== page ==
William Kay: After so many false dawns, is the Japanese market beginning to shine?

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The Independent Online

It has been long awaited and oft predicted, but Japan may at last be on the upturn. If so, it opens up an area of the world investment scene that has in effect been closed to foreigners for more than a decade.

It has been long awaited and oft predicted, but Japan may at last be on the upturn. If so, it opens up an area of the world investment scene that has in effect been closed to foreigners for more than a decade.

Michael Wood-Martin, the fund manager specialising in Japanese equities at Henderson Global Investors, has just returned from one of his frequent visits east. He reports that the Tokyo government authorities seem to have got their act together, forcing banks to write off billions of pounds in bad debts and focusing more closely on keeping the economy growing.

Meanwhile, corporate confidence is rising and there is more activity in mergers and acquisitions, an activity that has traditionally been fraught with cultural obstacles, not least fear of losing face.

The upturn in the economy means that Japanese banks, many of which were teetering on the edge of collapse not so long ago, are awash with cash. Local insurance and pension funds have, like their British counterparts, apparently come to the end of a prolonged period of forced selling of Japanese shares. And deregulation of Japanese securities markets is making it easier for everyone, foreigners included, to get back in on the action.

These hopeful signs are backed by hard fact. Japanese unemployment is falling, wages have stopped falling, overtime is up and so are company profits. Exports are surging, especially to China, which is acting as a major engine of recovery in Japan as in several other countries in Asia and Australasia. Export revenues are feeding into the domestic economy, pumping up demand. That might even create a little inflation, which would be like a shot of oxygen to many moribund enterprises.

Are there risks? Certainly. This might be another false dawn that peters out as the economy falls back into its long coma. And the smart money is already in there: the Nikkei stock market index has risen by 50 per cent since last March, compared with a 37 per cent recovery in the FTSE 100 index.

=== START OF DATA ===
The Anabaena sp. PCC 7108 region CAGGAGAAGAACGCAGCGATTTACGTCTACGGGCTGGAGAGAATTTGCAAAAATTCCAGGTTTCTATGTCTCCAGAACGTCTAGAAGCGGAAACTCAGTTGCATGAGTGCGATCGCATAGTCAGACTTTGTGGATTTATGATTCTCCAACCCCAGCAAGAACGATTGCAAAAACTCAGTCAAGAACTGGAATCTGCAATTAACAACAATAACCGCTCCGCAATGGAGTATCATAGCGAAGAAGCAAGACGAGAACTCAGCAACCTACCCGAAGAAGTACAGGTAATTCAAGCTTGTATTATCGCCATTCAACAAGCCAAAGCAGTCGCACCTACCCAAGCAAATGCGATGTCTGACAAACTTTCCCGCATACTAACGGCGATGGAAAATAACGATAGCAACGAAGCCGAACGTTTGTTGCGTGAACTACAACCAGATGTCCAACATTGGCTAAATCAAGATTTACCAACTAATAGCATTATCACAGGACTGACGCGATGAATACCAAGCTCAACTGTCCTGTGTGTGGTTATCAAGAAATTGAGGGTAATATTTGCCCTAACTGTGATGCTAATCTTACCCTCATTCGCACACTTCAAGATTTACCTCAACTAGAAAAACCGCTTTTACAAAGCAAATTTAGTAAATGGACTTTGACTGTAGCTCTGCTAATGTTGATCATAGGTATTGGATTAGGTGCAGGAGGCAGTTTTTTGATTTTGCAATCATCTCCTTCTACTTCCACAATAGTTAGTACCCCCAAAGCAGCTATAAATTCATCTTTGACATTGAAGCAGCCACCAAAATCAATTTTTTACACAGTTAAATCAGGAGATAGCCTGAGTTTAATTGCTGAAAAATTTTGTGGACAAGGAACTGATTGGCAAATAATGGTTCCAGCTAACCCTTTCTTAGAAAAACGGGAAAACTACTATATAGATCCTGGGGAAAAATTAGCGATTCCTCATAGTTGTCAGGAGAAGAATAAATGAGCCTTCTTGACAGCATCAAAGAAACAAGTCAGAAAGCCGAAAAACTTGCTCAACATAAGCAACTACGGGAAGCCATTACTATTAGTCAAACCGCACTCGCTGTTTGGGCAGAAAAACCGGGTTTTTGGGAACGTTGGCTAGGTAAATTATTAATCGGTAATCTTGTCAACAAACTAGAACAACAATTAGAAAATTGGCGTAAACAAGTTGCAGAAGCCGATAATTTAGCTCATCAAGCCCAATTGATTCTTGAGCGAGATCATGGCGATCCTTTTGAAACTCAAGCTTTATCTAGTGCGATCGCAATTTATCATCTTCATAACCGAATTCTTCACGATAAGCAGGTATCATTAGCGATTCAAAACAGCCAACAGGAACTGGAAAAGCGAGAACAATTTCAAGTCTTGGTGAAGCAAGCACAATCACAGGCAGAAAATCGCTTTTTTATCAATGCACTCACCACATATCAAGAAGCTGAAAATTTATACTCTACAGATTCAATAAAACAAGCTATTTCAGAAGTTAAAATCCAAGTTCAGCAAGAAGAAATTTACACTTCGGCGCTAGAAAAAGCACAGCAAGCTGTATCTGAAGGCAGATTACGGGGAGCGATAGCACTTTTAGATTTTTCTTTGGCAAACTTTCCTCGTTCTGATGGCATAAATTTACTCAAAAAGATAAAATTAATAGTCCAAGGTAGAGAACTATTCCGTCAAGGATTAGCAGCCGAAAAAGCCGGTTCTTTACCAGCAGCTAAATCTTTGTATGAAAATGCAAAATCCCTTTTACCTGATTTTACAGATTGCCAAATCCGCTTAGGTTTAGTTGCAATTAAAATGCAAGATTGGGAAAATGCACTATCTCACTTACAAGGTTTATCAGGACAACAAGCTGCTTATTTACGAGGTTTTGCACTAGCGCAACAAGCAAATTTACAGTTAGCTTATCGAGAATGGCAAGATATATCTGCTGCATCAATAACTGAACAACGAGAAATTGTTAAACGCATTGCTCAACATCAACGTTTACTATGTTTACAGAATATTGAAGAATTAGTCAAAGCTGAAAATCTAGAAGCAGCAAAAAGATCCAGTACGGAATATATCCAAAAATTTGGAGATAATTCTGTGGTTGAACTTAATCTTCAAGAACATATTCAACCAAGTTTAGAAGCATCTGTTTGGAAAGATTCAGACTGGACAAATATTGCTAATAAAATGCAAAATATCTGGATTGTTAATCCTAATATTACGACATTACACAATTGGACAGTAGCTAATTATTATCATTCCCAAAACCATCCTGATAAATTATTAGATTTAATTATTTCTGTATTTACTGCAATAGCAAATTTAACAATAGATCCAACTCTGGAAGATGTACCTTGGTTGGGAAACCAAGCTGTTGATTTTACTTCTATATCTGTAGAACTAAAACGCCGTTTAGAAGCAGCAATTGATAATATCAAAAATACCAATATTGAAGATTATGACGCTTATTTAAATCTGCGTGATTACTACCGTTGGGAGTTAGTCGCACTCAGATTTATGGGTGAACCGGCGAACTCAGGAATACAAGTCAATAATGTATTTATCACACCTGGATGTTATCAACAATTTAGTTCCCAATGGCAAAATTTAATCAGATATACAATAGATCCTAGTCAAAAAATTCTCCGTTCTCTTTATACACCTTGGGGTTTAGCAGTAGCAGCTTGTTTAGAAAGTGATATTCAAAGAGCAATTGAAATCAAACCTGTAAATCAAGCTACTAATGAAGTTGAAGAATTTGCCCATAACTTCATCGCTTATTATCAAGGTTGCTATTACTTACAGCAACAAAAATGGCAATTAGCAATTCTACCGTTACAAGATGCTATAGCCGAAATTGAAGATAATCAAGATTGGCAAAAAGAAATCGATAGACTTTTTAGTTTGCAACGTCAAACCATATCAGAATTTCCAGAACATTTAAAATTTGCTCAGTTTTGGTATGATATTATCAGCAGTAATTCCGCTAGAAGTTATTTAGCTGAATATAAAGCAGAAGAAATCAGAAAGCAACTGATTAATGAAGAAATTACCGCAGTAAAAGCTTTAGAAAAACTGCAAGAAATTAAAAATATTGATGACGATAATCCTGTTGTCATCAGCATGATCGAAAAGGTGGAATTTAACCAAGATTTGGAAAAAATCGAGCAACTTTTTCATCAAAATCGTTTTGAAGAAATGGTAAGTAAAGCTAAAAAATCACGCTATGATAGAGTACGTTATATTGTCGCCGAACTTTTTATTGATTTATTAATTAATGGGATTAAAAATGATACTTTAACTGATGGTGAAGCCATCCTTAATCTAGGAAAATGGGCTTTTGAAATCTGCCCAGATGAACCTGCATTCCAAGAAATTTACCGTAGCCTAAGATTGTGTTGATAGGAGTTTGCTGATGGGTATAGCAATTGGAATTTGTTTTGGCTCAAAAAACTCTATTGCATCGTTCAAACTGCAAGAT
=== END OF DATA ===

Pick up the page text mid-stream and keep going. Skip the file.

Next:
So bets placed now will be on this being the basis for a sustained move forward, rather than on getting in on the ground floor. Too late for that, alas. But, remember, Japan is the world's second-largest economy. It has tremendous power, if it can only get itself in shape to unleash it. And it is worth putting the Nikkei's recovery in context: it is still less than a third of its all-time peak.

Unless you have a broker with excellent contacts in Tokyo, I recommend plugging into Japan through the dozens of funds available. According to Money Management magazine, Fidelity Japan Special Situations is the only one which has been consistently in the top division since 1999.

* A pat on the back for Barclays bank. After all the flagellation the nasty, hairy banks have had to bear lately over their bloated profits, it's a pleasure to say something nice about one of them.

I had to pay a cheque into my Barclays account at its branch in Bishopsgate, in the City - not my normal perch. I was met by a friendly lady greeter, who quickly diverted me from the queue waiting to get to the counter. She politely pointed out that my cheque could be paid in using Barclays' express envelopes, showed me how to fill in the forms - and even licked the envelope for me. Then she took me over to the internal postbox and posted it. I walked out into the sunshine so full of the joys of spring that I put 10p in the nearest charity box. All heart, that's me.

Another wrist slap for split capital

John Tiner, head of the Financial Services Authority (FSA), is tightening the screws on the hapless providers of split-capital investment trusts, and brokers who peddled them. But I question whether it is going to bring a penny piece any nearer, any sooner, to the investors who lost their savings down this plughole.

Last Tuesday Mr Tiner hauled 21 split-cap organisations to the FSA's dauntingly clinical headquarters in London's Docklands. After he told them that his 60-strong team had amassed 780 files of evidence, put 51,000 records on a database, listened to 27,000 taped conversations, visited 17 sites and held more than 70 interviews, he dropped some hints about what his ferrets have ferreted out. Mr Tiner gave them until 16 March to cough up compensation and give wayward employees six of the best.

This smacks to me of bluff. If Mr Tiner could have put the cuffs on them, he should have done so. This bunch has had the chance to make voluntary restitution, with the hardship fund set up last year by Daniel Godfrey at the Association of Investment Trust Companies, and most gave it two fingers.

The agonised sounds you may be able to hear reflect Mr Godfrey's Herculean efforts not to shout "I told you so" from the highest roof.

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